Should I get a Dr. Pepper or a pink Creamsicle (vanilla ice cream coated with raspberry sherbet)? Neither was available in Duluth, though sometimes I could find a misshapen and ice-encrusted orange Creamsicle at the bottom of a store’s ice cream freezer. The Dr. Pepper, icy cold and mysteriously delicious, came with a challenge: I had to lean into that coffin-like cooler, holding the lid up with one hand, the other navigating the bottle through a metal maze until it was finally freed at the end, without smashing my fingers. I would have to drink the entire thing right there, as the empties had to be deposited in a wire rack next to the cooler. An already melting Creamsicle I could take with me, some of the pink and white mess dropping off to sizzle on the sidewalk, some creating a sticky mess on my rubber bike handle grips.
Nana kept her hair eggplant red, and wore her rouge high on her cheeks like a kewpie doll. She had to start every morning with dry toast and coffee lightened with evaporated milk. She had grown up next to her father’s cheese factory in Wisconsin inhaling the fumes from solidifying milk, and the scent of most dairy products made her sick. She was happiest hoeing in her garden or rocking a baby or collecting a new cat; the best-smelling stews on the stove were reserved “for my kitties.” My grandpa Spellman was a kind quiet man, a dead ringer for Cab Calloway, and the only adult I knew who read the funnies in the newspaper; I would hop in bed with him on Sunday mornings so we could page through the colored comics section together, admiring all of them: Ella Cinders, Steve Canyon, Beetle Bailey, Dagwood, Dondi, even Mary Worth, a soap opera in pictures.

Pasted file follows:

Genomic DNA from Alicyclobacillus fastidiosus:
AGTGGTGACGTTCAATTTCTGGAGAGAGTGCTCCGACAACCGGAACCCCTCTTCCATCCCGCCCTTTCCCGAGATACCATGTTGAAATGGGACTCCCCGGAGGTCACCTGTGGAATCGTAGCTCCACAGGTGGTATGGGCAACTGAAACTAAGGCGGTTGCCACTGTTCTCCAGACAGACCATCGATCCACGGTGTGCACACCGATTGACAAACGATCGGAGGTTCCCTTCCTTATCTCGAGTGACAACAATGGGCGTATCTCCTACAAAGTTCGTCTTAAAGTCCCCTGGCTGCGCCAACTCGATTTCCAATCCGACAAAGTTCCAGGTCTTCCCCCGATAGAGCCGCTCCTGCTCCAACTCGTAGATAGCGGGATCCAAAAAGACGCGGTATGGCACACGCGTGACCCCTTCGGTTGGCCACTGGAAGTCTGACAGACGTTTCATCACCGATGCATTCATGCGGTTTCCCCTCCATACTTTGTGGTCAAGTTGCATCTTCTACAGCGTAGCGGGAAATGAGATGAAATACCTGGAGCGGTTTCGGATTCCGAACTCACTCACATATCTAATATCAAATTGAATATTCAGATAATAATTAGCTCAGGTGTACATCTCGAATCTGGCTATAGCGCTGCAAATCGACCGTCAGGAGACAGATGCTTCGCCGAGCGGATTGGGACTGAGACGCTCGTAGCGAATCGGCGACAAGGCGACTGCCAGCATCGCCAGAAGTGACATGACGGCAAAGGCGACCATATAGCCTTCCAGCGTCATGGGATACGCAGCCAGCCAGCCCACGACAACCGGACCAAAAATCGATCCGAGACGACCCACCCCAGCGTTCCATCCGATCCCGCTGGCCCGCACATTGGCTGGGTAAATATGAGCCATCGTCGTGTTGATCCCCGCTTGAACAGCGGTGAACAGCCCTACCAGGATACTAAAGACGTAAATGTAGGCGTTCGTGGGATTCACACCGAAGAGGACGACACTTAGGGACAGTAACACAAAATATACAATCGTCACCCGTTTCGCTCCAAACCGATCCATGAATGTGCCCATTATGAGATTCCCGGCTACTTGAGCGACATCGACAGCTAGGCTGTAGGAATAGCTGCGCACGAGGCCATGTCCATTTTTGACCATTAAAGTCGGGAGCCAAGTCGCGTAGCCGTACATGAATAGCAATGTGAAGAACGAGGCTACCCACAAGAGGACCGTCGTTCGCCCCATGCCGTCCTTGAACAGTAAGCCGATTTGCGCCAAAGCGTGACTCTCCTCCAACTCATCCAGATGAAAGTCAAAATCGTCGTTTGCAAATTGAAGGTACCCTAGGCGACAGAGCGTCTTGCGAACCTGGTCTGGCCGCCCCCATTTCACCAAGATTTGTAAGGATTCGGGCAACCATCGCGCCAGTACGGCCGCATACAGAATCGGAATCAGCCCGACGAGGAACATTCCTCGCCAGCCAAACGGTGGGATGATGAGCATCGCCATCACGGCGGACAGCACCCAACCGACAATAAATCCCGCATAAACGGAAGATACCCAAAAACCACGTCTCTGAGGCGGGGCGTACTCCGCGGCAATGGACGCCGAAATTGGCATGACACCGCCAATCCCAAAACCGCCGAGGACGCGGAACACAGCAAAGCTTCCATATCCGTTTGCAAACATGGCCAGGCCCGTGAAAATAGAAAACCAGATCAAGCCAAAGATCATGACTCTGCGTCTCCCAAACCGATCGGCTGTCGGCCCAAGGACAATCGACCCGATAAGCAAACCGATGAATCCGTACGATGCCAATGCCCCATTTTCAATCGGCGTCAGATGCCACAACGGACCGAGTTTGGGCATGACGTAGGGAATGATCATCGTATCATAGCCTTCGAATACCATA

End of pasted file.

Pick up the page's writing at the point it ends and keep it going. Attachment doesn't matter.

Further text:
Aberdeen had a very minor league baseball stadium, where no one in my family ever went, and a downtown lined with two-story, red brick, glass-fronted shops. On Saturday nights, we brought blankets to the park, where the adults sat around the band shell, listening to the town brass band, out of tune but spiffy in their dark blue uniforms, while the kids ran amok. Afterwards we went to Lacey’s Dairy for ice cream; I always got a cone of White House, vanilla with candied cherries and walnuts.
Another Aberdeen-only treat was my Uncle Dale’s homemade root beer, sweetened with honey from his hives. He brewed up a dark mixture with squares of root beer flavoring, yeast, tap water, and honey, poured it into glass pop bottles saved throughout the year, sealed them shut with a fascinating bottle cap press, and stored them in his basement to ferment. We kids were always warned not to open the bottles until Uncle Dale said. I could never wait that long—certainly the root beer had to be ready by now!—and at least once a summer I snuck down to the basement with a bottle opener, took a mouthful of warm, sweet, flat liquid, poured the rest down the sink, and sneakily hid the empty bottle.